Tongue Tie and Infant Feeding  Specialist

Throughout the North East we specialise in supporting babies with Tongue Tie and mums with feeding.

 

We perform the medical procedure, division of Tongue Tie, also known as Tongue Tie Release for all babies, supporting mums that both breastfeed or bottle-feed.

What is a Tongue Tie?

A Tongue Tie is when a thin membrane of skin (lingual frenulum) attaches the tongue to the floor of the mouth or the lower gum ridge, which restricts the tongue's movement. It can be attached at the very back of the tongue (posterior) in the middle or at the very front tip of the tongue (anterior). The procedure to divide a baby’s tongue tie is called Frenulotomy. The membrane under the tongue is divided to enable optimum tongue movement and function to help babies feed more effectively. 

How can we help you?

How to Spot a Tongue Tie?

Some Tongue Tie's may be noted at the new born examination undertaken usually by a Paediatrician or a Midwife with additional competency; others may be diagnosed whilst the mother and baby are still receiving post-natal care or when baby is older, by a Health Visitor, Breastfeeding Specialist or GP. The following clues may be present;

  • Visible membrane or ‘string’ joining the tongue to the lower gums or the floor of the mouth.

  • The tip of the tongue may be, ‘flattened’, ‘heart –shaped’ or ‘notched’ at the tip

  • The tongue doesn’t lift up fully to the roof of the mouth, particularly noticeable when baby is crying. It may also be ‘squared-off’ when lifting or sticking out rather than pointed

  • The centre of the tongue may be ‘humped’ or have a hollow shaped depression in it when lifting it

  • The tongue may not be able to protrude beyond the lower gum, therefore not cushioning the nipple from pressure during breast feeding causing damage, compression or distortion of the nipple

  • Poor attachment the baby can ‘slip off the nipple

  • Poor latch to the teat of the bottle, allowing air to be breathed in

  • During a feed milk dribbles down the side of the mouth

Reasons for Treating Tongue Tie

The treatment for Tongue Tie is a simple procedure called a frenulotomy (sometimes called frenotomy or frenulectomy). Not all babies and children with Tongue-Tie need treatment, some may be fine without it. National guidance from the National Institute of Clinical Excellence (NICE guidelines) suggests that frenulotomy is usually safe for young babies and could help with feeding problems. Frenulotomy may be recommended in babies up to 6 months of age if there are;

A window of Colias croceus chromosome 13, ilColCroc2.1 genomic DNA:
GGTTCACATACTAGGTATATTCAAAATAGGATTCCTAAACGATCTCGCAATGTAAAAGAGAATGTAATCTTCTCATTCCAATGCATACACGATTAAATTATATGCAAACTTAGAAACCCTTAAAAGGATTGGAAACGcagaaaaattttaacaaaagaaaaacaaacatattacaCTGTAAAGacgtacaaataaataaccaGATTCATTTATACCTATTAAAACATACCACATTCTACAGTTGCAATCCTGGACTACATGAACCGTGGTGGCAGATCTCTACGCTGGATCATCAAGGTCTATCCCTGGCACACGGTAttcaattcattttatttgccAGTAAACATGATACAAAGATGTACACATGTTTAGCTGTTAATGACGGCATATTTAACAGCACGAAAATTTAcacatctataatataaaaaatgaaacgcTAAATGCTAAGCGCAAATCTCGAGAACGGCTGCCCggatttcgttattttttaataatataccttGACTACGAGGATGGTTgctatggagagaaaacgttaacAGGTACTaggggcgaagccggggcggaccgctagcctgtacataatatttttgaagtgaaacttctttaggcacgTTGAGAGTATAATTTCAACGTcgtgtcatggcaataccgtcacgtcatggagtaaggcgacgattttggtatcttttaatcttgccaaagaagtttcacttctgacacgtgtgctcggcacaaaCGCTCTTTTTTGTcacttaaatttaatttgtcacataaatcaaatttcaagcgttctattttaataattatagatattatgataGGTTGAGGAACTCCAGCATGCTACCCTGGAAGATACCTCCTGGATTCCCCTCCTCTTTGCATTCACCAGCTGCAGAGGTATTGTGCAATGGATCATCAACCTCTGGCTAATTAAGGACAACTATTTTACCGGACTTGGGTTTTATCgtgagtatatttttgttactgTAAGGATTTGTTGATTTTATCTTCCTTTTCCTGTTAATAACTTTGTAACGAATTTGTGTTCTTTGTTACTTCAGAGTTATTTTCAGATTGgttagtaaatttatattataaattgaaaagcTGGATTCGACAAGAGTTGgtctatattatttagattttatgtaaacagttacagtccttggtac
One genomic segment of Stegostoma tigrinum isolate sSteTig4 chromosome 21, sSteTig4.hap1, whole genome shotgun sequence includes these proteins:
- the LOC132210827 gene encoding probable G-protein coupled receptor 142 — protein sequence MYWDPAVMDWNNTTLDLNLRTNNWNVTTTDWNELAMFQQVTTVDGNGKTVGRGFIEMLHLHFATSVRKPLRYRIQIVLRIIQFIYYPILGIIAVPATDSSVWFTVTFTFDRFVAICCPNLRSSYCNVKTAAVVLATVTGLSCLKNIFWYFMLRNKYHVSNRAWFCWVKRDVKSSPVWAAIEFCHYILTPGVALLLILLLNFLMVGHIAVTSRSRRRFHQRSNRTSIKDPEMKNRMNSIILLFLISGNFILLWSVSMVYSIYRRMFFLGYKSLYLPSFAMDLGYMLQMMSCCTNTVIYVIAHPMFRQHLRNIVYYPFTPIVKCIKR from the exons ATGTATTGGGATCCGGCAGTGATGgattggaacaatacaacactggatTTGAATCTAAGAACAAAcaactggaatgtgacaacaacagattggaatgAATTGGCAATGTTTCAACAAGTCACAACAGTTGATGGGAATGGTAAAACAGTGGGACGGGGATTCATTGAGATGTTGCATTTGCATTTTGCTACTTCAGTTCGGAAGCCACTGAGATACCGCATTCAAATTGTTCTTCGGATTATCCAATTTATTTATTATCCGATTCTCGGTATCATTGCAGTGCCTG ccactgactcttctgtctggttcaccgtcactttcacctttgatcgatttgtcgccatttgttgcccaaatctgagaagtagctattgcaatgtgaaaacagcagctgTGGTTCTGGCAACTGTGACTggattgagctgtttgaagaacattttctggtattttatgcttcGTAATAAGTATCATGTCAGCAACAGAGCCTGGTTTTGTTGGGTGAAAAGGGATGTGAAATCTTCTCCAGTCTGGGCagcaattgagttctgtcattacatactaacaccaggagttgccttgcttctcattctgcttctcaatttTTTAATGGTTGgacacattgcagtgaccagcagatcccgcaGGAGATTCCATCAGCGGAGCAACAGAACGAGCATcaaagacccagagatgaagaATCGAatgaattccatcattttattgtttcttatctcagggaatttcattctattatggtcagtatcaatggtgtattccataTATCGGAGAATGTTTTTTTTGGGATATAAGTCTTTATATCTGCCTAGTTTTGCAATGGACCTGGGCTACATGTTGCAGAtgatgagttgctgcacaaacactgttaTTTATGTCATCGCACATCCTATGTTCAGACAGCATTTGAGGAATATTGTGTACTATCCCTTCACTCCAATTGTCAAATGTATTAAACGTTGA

Difficulties with feeding for baby which may or may

not include the following;

  • Poor weight gain

  • Prolonged jaundice

  • Fractured frequent feeds

  • Baby feeding ‘all the time’

  • Baby appearing unsatisfied after a feed

  • Agitation and frustration whilst feeding

  • Head-rocking or waving on approaching the breast for a feed

  • Clicking’, ‘slurping noises’ may be present.

  • Dribbling of milk during a feed

  • Falling asleep prematurely during a feed

  • Multiple attempts at latching or maintaining latch ‘Slips of the nipple’

  • Use of expressed breast milk or artificial milk supplements

  • Excessive coughing, choking, vomiting, colic and reflux

  • Restricted tongue movement

Difficulties with Breastfeeding for Mothers may include;

  • Distortion and or compression of the nipples resulting in pain, damage, loss of tissue

  • Incomplete milk transfer by baby resulting in engorgement and/or mastitis

  • Poor initiation and maintenance of maternal milk supply

The presence alone of a visible or anterior sub-mucosal (hidden/posterior Tongue Tie) is not an indicator for treatment with frenulotomy. Tongue mobility is the critical factor that affects feeding.

In the UK, the National Institute for Clinical Excellence (NICE) operational guidance regulates our practice in the treatment of Tongue-Tie. NICE states that the procedure to divide a Tongue Tie should be carried out only to assist mother and baby to feed more effectively. Frenulotomy should not be undertaken as a procedure for concerns that parents may have about their baby’s future ability to speak, eat or for cosmetic reasons.

What to Expect after Frenulotomy

Following the procedure, some mothers and their babies find an immediate improvement in feeding. For others it will take longer, sometimes weeks or more for feeding to improve as the baby acquires new skills to feed. Whilst having a Tongue Tie both mother and baby have acquired adaptations to their feeding to work around their difficulties. 

After the procedure, it can take some time for some mothers to gradually transition from the use of... for example, nipple shields, finger or syringe feeding expressed breast milk or artificial milk, whilst their Breastfeeding gradually improves.

It is important that you view Frenulotomy as part of a plan to improve your feeding; it is not always an instant fix.

Tongue Tie North East highly recommends bodywork following the procedure, through either seeing a paediatric chiropractor or a cranial osteopath.

Testimonials

“Very professional and friendly service from Iona. I couldn't believe how quick the procedure was. The information that I was given was invaluable, thank you so much.”
Rachel Tree
 
 

CQC regulates Tongue Tie North East to provide care at Tongue Tie North East.

We haven't inspected this service yet.

We checked this service was likely to be safe, effective, caring, responsible, and well-led during registration.

Contact Us

Have a question or want to book an appointment?

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info@tonguetienortheast.co.uk